Amid a continued labor shortage in the state, a legislative panel on Wednesday voted to direct $22 million in federal COVID relief money to increase job training opportunities for out-of-work Montanans and to help people with disabilities find employment.
The recommendations from the commission, established by the Legislature earlier this year to administer workforce-related funding from the American Rescue Plan Act, still requires a final sign-off from Gov. Greg Gianforte.
The state’s Rapid Retraining Program would get $4 million over the next two years for existing workforce providers in the state. Workforce Services Division Administrator Scott Eychner told the commission this would apply to 24 workforce training providers in the state, including several programs under the Department of Health and Human Services.
The other $6 million would fund new training opportunities through the state university system and cover the costs of sending people to workforce trainings. Eychner cited a partnership between the University of Montana and an IT company as the model for finding niche training opportunities that could quickly train workers for specialized positions.
“It is not intended to recreate existing training program and providers that are already willing ready and able to step up,” he told the commission. “… Things like health care, IT, manufacturing are probably some of the ones that will get looked at.”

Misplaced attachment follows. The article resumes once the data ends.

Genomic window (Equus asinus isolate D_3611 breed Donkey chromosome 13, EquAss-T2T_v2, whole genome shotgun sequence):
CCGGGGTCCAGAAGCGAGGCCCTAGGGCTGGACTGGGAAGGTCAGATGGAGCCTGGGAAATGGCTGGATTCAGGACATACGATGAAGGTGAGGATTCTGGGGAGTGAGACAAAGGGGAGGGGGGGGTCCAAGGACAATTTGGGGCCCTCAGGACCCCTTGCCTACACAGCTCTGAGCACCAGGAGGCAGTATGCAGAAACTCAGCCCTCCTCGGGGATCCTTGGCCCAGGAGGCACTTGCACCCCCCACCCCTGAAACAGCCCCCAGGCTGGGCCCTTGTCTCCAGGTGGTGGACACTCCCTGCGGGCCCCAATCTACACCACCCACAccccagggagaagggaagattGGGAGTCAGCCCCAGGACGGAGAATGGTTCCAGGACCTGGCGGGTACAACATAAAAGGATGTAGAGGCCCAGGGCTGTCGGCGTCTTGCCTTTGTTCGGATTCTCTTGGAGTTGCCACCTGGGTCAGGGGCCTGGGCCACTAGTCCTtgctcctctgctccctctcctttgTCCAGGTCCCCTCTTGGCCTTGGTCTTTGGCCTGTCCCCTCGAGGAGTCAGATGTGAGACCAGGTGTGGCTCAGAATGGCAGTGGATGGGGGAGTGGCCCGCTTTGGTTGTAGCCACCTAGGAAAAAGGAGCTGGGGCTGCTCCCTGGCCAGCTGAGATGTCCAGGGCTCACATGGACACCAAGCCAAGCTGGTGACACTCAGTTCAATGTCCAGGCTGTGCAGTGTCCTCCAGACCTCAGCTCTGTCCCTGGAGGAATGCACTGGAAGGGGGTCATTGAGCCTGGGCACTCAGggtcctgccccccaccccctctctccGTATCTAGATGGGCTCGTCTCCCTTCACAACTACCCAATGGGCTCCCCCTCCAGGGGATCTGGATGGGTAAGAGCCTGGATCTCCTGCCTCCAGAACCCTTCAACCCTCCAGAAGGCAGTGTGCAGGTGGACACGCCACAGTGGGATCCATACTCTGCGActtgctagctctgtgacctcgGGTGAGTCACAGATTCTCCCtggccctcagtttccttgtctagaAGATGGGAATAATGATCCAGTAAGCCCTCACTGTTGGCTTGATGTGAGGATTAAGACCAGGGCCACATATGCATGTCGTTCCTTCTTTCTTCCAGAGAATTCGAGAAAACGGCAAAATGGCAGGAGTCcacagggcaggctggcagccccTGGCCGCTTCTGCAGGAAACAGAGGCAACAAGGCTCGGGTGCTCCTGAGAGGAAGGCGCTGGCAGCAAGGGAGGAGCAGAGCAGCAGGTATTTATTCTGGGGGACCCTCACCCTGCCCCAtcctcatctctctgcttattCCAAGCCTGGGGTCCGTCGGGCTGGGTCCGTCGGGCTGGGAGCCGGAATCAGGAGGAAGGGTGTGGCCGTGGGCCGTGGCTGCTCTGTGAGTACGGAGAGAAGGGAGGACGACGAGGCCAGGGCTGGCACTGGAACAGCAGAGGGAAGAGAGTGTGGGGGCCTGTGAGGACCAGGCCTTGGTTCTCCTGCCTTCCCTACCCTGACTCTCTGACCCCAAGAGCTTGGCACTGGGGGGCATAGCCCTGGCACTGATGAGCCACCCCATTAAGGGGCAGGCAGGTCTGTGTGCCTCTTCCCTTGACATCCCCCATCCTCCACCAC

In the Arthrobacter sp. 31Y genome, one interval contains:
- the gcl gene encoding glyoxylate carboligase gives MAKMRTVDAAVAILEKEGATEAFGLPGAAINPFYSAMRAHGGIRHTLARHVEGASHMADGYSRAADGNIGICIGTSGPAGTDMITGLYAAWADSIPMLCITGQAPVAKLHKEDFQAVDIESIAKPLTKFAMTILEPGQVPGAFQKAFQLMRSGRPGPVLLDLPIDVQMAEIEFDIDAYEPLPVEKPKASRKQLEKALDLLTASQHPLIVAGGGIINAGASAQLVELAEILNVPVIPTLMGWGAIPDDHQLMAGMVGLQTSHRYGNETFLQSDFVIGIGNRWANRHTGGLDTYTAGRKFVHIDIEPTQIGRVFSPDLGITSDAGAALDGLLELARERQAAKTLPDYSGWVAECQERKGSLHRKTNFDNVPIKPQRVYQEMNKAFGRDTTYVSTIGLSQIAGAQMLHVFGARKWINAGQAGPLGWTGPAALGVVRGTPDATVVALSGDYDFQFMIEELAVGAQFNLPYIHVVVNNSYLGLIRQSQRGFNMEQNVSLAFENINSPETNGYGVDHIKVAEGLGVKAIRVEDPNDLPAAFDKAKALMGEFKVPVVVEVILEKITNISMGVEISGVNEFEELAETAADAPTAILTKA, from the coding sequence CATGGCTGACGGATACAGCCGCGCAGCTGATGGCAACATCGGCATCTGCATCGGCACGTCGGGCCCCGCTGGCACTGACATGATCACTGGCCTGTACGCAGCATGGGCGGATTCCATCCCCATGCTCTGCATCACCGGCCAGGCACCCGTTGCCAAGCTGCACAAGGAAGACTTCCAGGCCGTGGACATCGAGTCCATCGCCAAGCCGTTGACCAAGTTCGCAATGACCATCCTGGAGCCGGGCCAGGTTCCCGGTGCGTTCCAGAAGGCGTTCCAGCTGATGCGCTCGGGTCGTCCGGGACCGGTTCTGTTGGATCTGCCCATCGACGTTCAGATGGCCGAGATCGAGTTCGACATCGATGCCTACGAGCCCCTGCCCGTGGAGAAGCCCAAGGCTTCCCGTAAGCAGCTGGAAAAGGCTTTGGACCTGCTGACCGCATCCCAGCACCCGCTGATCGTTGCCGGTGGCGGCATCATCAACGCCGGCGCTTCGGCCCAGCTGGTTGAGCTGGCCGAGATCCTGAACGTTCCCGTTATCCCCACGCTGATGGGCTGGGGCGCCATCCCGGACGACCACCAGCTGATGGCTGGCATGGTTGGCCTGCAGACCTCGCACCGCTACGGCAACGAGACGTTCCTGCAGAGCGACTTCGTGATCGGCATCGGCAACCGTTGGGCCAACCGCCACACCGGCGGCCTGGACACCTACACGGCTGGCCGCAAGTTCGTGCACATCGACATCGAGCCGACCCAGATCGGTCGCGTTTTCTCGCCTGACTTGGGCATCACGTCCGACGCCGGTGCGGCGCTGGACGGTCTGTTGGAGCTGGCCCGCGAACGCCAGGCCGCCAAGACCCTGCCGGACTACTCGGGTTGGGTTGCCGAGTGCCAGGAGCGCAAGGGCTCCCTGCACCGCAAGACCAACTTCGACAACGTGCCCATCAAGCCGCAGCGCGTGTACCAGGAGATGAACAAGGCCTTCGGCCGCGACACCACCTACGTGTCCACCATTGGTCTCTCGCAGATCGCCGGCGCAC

One Democratic lawmaker from Helena objected to that program during public comment, however, arguing that the $6 million recommendation defied the intent of legislators who had established guidelines for spending nearly $1 billion in federal relief funds.
“I think that funding misses the mark," Rep. Mary Caferro said. "I was hoping that the funding would go straight into current job training programs, including apprenticeship programs that the unions run and apprenticeship programs that already exist in the two-year colleges."
Democrats on the Republican-dominated commission tried unsuccessfully to move $3 million from the state’s return-to-work bonus program toward short-term retraining programs to build up the labor pool of workers who would be eligible for jobs funded through upcoming infrastructure projects, also to be funded by ARPA dollars.
The commission voted unanimously to recommend spending $2 million to hire 10 temporary counselors to work with people with disabilities to find employment. Chanda Hermanson, Disability Employment and Transitions Division Administrator, told the commission that about 1,300 people had applied to the program but are currently on the wait list, and the new staff would allow the division to address the backlog.
The panel also recommended $10 million to expand a grant program that compensates businesses for the costs of training workers. Qualified Montana businesses can get up to $3,000 per worker, with a per-business cap of $210,000. They are required to pay employees at least 170% of the state minimum wage to qualify.